Perhaps, you have been challenged to think about “the best leader you have ever known” when participating in a leadership conference or team building exercise. The facilitator will typically begin writing characteristics on a white board so that participants can visualize traits they want to incorporate into their own leadership.

While it is certainly more forward thinking to think about the leader we want to be, at the same time, it may be worthwhile to also think about the leader we never want to be.

Leaders never want to micro-manage. This behavior is ineffective in growing other leaders. It doesn’t empower a person to use their skills, strengths and gifts to grow. Micro-management actually causes decision-making skills to atrophy. To become good decision makers, those we lead have to be entrusted to make decisions and learn from the consequences of those decisions. If the outcome is positive, then the emerging leader experiences success on which to build. If the outcome is negative, then valuable lessons to guide future decision making is learned. That is not to say that the leader should never be directive, but instead, carefully choose which issues to pursue and where to let others take the lead. Leaders that empower others grow more leaders.

Leaders never want to disengage. Allowing others to make decisions does not mean the leader disengages. Think about learning to fly a plane. Does anyone ever learn to fly by sitting in the jump seat and never touching the controls? Of course not. The jump seat is a great place to begin, but if one is to learn to fly, the move to the pilot’s seat is essential. Touching the controls is essential. This is the opportunity for the leader to move from the pilot’s seat to the navigator’s seat. The leader still charts the course and makes important adjustments as needed, but holding it loosely allows someone else to fly the plane. Accessible and engaged leaders help other leaders grow.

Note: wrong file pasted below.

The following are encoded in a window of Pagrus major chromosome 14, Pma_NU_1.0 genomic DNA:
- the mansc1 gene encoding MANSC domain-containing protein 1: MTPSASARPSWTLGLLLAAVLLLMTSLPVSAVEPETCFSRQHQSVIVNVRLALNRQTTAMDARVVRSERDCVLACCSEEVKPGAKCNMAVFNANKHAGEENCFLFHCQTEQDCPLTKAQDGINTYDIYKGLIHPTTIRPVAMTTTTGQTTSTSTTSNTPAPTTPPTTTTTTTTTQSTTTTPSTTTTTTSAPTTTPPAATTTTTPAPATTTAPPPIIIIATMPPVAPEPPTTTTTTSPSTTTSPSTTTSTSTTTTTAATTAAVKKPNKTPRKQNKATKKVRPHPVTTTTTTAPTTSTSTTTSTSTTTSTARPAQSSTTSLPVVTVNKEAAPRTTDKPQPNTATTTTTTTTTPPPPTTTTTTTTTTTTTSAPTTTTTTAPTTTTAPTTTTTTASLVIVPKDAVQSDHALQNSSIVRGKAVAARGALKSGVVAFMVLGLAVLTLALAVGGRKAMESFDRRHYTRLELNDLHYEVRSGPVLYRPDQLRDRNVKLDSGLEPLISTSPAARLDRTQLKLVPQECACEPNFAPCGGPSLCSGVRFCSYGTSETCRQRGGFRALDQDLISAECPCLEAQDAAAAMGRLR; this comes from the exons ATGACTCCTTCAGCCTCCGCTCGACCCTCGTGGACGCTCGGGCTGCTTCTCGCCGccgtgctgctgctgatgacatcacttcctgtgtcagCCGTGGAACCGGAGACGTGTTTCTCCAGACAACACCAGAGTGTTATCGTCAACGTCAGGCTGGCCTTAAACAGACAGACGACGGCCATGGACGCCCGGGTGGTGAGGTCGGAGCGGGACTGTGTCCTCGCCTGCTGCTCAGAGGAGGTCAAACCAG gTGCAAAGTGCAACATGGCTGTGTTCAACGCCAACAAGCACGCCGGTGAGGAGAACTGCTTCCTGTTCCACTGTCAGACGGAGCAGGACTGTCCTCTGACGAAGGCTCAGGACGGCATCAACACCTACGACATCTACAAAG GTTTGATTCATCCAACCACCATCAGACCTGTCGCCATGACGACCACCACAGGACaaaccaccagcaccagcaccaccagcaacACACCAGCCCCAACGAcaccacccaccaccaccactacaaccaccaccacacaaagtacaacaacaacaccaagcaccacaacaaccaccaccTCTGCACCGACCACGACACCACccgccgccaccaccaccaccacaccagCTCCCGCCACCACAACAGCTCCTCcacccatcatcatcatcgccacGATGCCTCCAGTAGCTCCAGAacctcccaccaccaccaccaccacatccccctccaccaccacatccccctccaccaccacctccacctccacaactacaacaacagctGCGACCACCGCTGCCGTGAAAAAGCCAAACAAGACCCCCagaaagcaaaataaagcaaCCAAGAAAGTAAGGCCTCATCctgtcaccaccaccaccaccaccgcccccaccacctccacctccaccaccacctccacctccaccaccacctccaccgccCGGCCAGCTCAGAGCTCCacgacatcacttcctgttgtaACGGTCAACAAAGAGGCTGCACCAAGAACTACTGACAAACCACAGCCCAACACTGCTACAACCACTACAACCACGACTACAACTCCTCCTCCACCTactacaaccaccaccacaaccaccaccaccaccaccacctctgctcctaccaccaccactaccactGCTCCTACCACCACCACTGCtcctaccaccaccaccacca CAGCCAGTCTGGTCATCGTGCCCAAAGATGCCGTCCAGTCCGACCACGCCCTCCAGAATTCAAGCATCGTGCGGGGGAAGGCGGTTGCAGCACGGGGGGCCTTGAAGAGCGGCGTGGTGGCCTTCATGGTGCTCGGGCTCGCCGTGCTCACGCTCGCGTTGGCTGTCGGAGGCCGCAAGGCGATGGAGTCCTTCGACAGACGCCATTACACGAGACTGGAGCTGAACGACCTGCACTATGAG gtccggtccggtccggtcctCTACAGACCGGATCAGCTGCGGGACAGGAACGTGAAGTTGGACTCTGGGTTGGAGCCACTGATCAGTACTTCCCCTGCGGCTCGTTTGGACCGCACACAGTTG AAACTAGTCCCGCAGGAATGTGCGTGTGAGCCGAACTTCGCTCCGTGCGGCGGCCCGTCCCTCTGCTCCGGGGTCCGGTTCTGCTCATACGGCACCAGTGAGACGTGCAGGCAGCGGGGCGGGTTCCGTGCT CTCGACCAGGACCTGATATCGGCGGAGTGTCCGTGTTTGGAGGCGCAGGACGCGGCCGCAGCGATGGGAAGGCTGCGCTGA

Leaders never want to discourage. Truett Cathy, founder of Chick-fil-A, was fond of saying, “Who needs encouragement? Anyone who is still breathing.” What do great coaches do? They encourage their players by believing in them. They cast a vision for who the player can become. They create motivating environments and teach lessons that encourage success. They constantly make little tweaks to the plays and the execution to ensure success. They are not only tenacious about winning, but also focus on the relationships with the players themselves as individuals and as a team. They have a clear set of values for the team and they lead by example in order to demonstrate those values. Great coaches and great leaders don’t lead with fear, but with vision. They don’t threaten or belittle, but instead build up players. They constantly express belief in their players and limit criticism to the execution, not the worth of the player. Encouraging leaders build great teams.

Empowering, engaging and encouraging leaders create followers. Empowered, engaged and encouraged followers help create great organizations. Carefully examine the leader you never want to be to help you discern the leader you always want to be.